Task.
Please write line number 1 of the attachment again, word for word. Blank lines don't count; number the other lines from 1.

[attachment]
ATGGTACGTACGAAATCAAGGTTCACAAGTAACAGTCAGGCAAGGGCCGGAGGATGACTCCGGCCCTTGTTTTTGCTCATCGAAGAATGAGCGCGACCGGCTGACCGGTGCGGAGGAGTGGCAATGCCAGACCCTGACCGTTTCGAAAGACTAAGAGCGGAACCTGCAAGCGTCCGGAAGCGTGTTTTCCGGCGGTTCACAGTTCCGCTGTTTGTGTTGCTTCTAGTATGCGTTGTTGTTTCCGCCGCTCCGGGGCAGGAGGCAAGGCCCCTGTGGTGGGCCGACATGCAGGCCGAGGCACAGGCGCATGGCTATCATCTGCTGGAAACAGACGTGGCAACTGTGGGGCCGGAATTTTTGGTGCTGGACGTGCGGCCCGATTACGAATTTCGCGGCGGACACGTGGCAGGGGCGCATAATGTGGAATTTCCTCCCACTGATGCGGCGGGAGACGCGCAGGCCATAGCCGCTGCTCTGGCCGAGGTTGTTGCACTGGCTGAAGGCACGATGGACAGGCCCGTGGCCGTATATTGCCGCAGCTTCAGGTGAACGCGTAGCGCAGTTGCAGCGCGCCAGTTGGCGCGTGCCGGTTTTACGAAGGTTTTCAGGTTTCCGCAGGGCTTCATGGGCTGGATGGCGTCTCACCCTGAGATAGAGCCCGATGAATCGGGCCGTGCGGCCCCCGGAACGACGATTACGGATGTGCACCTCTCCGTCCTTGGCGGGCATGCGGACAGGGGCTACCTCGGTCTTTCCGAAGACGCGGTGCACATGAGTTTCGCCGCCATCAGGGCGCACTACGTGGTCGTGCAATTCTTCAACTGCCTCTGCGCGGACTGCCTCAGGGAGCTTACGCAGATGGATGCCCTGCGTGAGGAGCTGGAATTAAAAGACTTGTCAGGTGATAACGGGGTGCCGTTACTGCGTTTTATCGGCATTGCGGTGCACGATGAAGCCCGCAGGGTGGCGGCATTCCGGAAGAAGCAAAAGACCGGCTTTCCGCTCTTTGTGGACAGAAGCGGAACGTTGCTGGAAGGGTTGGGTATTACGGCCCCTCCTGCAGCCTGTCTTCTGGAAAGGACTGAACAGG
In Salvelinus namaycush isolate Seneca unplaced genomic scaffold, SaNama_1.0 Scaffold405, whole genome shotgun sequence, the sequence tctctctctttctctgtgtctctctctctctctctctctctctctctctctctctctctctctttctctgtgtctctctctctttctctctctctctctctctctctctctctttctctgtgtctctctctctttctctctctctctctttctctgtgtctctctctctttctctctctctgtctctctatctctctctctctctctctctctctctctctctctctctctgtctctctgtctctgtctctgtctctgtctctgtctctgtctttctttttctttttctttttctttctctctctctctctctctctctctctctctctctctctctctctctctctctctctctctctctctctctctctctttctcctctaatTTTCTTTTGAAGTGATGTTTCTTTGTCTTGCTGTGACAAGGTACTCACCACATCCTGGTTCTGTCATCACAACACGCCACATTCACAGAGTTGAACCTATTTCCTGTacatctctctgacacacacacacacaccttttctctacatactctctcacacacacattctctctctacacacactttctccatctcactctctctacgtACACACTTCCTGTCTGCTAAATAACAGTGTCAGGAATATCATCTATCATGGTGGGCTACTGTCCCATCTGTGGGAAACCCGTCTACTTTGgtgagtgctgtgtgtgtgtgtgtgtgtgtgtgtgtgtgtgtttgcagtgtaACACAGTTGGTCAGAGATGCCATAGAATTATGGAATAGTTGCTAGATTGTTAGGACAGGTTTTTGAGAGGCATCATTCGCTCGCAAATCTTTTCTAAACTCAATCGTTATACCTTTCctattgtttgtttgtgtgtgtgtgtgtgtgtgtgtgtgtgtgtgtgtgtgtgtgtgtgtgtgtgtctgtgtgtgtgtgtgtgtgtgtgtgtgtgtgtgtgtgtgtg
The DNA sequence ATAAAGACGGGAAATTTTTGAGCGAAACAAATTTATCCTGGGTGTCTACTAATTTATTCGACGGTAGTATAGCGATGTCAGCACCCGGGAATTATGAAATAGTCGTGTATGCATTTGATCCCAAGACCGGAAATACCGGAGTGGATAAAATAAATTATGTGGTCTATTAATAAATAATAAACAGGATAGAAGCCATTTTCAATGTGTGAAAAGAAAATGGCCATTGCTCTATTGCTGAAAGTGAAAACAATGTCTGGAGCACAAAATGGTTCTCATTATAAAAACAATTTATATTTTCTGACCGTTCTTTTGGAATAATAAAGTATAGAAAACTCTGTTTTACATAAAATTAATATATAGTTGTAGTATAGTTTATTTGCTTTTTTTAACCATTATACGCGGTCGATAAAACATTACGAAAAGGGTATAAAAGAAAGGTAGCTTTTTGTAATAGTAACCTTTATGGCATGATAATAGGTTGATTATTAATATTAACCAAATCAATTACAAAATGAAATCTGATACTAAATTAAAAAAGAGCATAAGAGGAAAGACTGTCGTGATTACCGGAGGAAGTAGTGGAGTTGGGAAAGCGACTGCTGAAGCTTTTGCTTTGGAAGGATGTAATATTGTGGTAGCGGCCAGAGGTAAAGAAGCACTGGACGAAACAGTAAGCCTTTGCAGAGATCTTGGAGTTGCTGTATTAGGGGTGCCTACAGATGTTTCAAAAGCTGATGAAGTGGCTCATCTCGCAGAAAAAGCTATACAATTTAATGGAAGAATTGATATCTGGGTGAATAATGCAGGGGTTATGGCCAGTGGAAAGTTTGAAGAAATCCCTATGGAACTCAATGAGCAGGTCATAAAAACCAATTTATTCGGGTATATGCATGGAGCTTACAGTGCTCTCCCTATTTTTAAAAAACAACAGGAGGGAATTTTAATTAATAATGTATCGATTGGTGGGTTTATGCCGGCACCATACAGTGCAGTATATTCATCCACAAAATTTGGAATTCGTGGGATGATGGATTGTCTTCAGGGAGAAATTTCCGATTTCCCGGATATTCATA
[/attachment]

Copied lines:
ATGGTACGTACGAAATCAAGGTTCACAAGTAACAGTCAGGCAAGGGCCGGAGGATGACTCCGGCCCTTGTTTTTGCTCATCGAAGAATGAGCGCGACCGGCTGACCGGTGCGGAGGAGTGGCAATGCCAGACCCTGACCGTTTCGAAAGACTAAGAGCGGAACCTGCAAGCGTCCGGAAGCGTGTTTTCCGGCGGTTCACAGTTCCGCTGTTTGTGTTGCTTCTAGTATGCGTTGTTGTTTCCGCCGCTCCGGGGCAGGAGGCAAGGCCCCTGTGGTGGGCCGACATGCAGGCCGAGGCACAGGCGCATGGCTATCATCTGCTGGAAACAGACGTGGCAACTGTGGGGCCGGAATTTTTGGTGCTGGACGTGCGGCCCGATTACGAATTTCGCGGCGGACACGTGGCAGGGGCGCATAATGTGGAATTTCCTCCCACTGATGCGGCGGGAGACGCGCAGGCCATAGCCGCTGCTCTGGCCGAGGTTGTTGCACTGGCTGAAGGCACGATGGACAGGCCCGTGGCCGTATATTGCCGCAGCTTCAGGTGAACGCGTAGCGCAGTTGCAGCGCGCCAGTTGGCGCGTGCCGGTTTTACGAAGGTTTTCAGGTTTCCGCAGGGCTTCATGGGCTGGATGGCGTCTCACCCTGAGATAGAGCCCGATGAATCGGGCCGTGCGGCCCCCGGAACGACGATTACGGATGTGCACCTCTCCGTCCTTGGCGGGCATGCGGACAGGGGCTACCTCGGTCTTTCCGAAGACGCGGTGCACATGAGTTTCGCCGCCATCAGGGCGCACTACGTGGTCGTGCAATTCTTCAACTGCCTCTGCGCGGACTGCCTCAGGGAGCTTACGCAGATGGATGCCCTGCGTGAGGAGCTGGAATTAAAAGACTTGTCAGGTGATAACGGGGTGCCGTTACTGCGTTTTATCGGCATTGCGGTGCACGATGAAGCCCGCAGGGTGGCGGCATTCCGGAAGAAGCAAAAGACCGGCTTTCCGCTCTTTGTGGACAGAAGCGGAACGTTGCTGGAAGGGTTGGGTATTACGGCCCCTCCTGCAGCCTGTCTTCTGGAAAGGACTGAACAGG